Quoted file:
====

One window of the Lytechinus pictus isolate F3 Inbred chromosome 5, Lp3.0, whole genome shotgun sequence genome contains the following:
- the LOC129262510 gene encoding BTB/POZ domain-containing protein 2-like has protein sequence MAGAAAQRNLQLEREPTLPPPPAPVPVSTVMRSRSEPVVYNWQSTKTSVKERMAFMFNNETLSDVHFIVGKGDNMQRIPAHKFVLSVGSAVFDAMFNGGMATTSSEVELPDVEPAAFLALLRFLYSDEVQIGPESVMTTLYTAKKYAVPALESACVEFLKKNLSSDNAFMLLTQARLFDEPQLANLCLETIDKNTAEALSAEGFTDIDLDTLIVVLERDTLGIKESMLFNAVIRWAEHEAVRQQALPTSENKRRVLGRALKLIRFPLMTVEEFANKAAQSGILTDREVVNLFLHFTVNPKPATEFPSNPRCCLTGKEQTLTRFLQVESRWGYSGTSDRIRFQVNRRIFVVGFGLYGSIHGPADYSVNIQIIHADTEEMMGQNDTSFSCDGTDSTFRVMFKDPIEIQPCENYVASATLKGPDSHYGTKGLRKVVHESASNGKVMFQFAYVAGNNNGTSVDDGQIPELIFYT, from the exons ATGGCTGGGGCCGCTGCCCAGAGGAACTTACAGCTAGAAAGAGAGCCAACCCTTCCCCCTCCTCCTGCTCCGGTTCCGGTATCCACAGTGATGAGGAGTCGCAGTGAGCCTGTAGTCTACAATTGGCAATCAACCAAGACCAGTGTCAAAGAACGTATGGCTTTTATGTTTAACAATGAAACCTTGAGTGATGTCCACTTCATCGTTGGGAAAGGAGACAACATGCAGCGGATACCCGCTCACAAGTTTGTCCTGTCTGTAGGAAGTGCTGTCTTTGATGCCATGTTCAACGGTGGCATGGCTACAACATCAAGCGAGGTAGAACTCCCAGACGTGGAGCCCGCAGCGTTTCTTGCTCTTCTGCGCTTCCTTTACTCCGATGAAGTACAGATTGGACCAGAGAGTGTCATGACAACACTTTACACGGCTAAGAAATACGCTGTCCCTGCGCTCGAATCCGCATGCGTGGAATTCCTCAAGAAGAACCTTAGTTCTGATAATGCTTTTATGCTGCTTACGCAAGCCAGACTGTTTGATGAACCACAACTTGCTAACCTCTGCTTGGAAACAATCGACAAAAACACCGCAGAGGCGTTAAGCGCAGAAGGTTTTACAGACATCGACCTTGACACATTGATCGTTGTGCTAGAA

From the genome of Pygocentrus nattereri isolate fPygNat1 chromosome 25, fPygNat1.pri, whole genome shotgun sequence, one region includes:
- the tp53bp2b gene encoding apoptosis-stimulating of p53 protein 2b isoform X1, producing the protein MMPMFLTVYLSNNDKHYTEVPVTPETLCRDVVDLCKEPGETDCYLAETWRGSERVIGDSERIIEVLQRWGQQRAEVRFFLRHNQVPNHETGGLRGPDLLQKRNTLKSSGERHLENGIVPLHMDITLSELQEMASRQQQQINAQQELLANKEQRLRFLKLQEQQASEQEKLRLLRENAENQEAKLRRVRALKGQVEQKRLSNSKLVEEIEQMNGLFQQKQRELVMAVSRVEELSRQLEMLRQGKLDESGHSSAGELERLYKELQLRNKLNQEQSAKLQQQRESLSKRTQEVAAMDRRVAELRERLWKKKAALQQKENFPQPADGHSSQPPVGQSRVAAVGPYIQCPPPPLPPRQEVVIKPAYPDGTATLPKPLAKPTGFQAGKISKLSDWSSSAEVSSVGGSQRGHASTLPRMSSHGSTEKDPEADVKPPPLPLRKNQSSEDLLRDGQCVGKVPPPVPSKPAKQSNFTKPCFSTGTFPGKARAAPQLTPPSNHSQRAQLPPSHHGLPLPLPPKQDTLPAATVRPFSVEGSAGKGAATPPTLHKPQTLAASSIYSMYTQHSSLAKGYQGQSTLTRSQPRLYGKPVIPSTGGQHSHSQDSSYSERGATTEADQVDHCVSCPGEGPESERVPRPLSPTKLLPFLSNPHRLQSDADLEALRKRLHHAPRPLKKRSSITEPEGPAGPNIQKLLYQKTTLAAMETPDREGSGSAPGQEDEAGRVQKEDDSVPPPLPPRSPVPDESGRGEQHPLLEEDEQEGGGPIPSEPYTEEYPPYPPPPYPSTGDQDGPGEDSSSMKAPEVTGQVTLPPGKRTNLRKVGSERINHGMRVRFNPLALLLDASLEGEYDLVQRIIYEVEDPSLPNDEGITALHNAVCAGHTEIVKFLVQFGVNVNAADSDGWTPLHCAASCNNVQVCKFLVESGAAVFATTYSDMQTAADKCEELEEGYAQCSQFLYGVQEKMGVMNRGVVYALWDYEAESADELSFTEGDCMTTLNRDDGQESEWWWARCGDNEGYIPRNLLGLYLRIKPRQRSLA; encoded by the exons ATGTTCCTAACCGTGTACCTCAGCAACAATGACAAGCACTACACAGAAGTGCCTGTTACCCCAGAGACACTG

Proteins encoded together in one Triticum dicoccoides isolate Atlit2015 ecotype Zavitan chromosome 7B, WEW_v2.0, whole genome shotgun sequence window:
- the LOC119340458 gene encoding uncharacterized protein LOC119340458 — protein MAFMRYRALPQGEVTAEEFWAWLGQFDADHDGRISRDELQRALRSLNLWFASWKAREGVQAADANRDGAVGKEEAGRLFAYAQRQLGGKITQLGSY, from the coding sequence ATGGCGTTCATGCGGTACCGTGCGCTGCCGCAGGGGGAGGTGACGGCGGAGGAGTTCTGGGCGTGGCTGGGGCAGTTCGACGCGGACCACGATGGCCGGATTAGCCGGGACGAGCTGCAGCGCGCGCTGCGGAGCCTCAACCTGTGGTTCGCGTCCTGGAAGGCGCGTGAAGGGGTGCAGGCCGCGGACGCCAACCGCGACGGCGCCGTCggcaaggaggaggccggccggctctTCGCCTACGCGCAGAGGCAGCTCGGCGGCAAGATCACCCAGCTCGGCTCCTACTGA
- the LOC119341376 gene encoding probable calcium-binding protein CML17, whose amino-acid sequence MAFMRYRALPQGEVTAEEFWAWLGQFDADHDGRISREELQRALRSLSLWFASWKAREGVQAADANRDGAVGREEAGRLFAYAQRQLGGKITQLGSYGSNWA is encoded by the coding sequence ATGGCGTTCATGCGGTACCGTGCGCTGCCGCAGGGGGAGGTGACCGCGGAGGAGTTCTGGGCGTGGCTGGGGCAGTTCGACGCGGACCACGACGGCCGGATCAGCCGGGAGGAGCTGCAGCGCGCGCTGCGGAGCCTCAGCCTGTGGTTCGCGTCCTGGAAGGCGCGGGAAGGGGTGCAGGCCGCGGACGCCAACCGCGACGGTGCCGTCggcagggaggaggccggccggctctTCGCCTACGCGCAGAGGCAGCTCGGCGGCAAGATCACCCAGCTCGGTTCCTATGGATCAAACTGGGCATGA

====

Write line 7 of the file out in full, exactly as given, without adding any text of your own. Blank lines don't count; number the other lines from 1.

- the LOC119341376 gene encoding probable calcium-binding protein CML17, whose amino-acid sequence MAFMRYRALPQGEVTAEEFWAWLGQFDADHDGRISREELQRALRSLSLWFASWKAREGVQAADANRDGAVGREEAGRLFAYAQRQLGGKITQLGSYGSNWA is encoded by the coding sequence ATGGCGTTCATGCGGTACCGTGCGCTGCCGCAGGGGGAGGTGACCGCGGAGGAGTTCTGGGCGTGGCTGGGGCAGTTCGACGCGGACCACGACGGCCGGATCAGCCGGGAGGAGCTGCAGCGCGCGCTGCGGAGCCTCAGCCTGTGGTTCGCGTCCTGGAAGGCGCGGGAAGGGGTGCAGGCCGCGGACGCCAACCGCGACGGTGCCGTCggcagggaggaggccggccggctctTCGCCTACGCGCAGAGGCAGCTCGGCGGCAAGATCACCCAGCTCGGTTCCTATGGATCAAACTGGGCATGA